Some shocking news emerged over the weekend that is likely to have huge ramifications for the Android market. Reuters reported that as of last week, Huawei has been added to the ‘Entity List’ which means that US companies will no longer be able to conduct business with Huawei, without explicit approval from the US government first.
As a result, Google has frozen Huawei out of any hardware and software products – the only thing that Huawei has access to are open source licences. In practice, this means that any future phone that Huawei (or sub-brand Honor) brings to the market will not be able to access to the Google Play Store, Gmail and anything else covered through the Play services framework.
There has been some debate as to what this means for existing Huawei owners, but Google confirmed that Huawei/Honor owners will continue to receive access to the Play Store and services such as Play Protect.
For Huawei users' questions regarding our steps to comply w/ the recent US government actions: We assure you while we are complying with all US gov't requirements, services like Google Play & security from Google Play Protect will keep functioning on your existing Huawei device.
— Android (@Android) May 20, 2019
Huawei also followed up and said that existing Huawei/Honor owners will continue to receive security updates and after-sales services. While no doubt both Google and Huawei are still trying to work out the full implications of this US government move, it is increasingly likely that existing owners will not receive any further OS upgrades. This means that owners will either be stuck on their existing OS and security patch level, or Huawei will have to find a potentially insecure way of updating handsets.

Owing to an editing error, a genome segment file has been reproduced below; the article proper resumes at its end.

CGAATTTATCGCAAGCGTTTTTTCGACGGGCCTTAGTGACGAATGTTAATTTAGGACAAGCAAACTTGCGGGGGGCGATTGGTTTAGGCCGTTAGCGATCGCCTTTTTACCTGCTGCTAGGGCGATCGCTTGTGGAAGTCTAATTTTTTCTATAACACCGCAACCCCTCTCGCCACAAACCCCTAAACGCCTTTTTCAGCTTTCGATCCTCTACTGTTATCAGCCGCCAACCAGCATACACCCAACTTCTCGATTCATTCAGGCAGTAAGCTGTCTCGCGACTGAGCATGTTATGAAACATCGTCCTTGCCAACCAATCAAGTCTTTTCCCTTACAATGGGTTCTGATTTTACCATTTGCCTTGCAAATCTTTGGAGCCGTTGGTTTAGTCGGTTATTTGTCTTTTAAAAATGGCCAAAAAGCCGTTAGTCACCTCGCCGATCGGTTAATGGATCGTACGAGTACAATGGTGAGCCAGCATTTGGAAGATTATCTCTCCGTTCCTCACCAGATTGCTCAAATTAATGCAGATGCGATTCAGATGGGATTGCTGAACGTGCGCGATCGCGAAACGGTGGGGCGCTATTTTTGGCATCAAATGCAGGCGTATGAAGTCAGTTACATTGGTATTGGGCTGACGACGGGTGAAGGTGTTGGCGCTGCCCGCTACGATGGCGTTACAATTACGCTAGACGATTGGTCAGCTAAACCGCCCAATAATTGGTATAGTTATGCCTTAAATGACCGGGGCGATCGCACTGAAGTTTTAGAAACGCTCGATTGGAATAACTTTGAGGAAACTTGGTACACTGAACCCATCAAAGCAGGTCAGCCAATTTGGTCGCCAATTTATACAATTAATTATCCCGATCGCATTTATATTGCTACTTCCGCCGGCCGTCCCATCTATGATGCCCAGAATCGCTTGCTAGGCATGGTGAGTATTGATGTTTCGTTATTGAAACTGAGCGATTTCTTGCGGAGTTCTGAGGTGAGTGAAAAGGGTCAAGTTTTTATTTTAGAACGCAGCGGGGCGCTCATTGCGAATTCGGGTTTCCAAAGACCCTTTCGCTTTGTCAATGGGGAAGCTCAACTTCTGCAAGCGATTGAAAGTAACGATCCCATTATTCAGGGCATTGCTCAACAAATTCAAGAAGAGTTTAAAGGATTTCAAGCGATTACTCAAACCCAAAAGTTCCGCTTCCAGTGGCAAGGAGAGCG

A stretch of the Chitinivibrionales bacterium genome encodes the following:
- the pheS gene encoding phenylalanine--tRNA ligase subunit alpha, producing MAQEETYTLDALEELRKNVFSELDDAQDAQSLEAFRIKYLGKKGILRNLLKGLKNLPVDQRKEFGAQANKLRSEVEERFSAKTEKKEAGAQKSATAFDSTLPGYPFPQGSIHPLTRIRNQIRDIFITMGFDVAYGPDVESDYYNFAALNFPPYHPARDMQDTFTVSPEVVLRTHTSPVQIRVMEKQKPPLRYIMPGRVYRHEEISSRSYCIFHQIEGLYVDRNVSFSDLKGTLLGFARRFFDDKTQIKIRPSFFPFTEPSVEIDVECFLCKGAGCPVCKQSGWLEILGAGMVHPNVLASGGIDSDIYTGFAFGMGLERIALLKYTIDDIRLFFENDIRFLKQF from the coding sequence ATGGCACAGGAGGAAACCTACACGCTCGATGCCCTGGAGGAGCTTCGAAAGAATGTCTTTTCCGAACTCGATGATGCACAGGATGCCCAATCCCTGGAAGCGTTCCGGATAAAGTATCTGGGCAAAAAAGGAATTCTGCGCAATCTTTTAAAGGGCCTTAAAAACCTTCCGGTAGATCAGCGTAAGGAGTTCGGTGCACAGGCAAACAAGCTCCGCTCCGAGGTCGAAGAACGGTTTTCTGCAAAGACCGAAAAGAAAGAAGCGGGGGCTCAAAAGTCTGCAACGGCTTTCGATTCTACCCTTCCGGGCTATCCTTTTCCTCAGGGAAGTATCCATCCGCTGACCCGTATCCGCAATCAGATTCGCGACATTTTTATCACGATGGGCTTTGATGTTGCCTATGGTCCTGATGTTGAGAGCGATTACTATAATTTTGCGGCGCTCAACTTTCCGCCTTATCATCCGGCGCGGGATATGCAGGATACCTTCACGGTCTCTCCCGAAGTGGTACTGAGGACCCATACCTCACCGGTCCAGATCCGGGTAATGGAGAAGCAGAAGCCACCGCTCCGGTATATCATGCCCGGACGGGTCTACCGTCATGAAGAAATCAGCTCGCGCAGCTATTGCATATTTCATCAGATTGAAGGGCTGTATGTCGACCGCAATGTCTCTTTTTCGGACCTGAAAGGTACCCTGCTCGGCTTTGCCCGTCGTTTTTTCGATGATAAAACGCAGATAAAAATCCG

A message to our UK fans regarding the announcement by Google. Further updates to follow. pic.twitter.com/Thxwm8BtNJ
— Huawei Mobile UK (@HuaweiMobileUK) May 20, 2019
Huawei has enjoyed considerable growth over recent years – it was one of the few Android OEMs to grow in Q1 2019 – with shipments up by over 50 percent versus the same quarter last year according to IDC. This is partly due to the innovation it has been pushing, particularly in cameras. It is a shame that this innovation will be stifled due to the trade war between the US and China, and the consumers will be the ones that hurt.
Huawei phones are not sold in the US, but it has been enjoying considerable success in Europe in recent years – its second biggest market after China, and was up 55% in 2018. Much of this success is likely from previous Sony, Samsung and LG owners that switched to Huawei/Honor phones.
However, the woes that Huawei now faces is likely to be good news for other Android manufacturers, such as Sony. We know how much Sony has been struggling with their smartphone division and falling Xperia sales. But could this mean that more people will take another look to see what Xperia has to offer – particularly with new halo devices such as the Xperia 1 close to being released?
Are you one of those that switched from an Xperia to a Huawei/Honor device in recent years? How do you feel about this news? Do you think this news will strengthen Sony’s hand? What does Sony need to do to capitalise on this situation? We’d love to hear your comments below.
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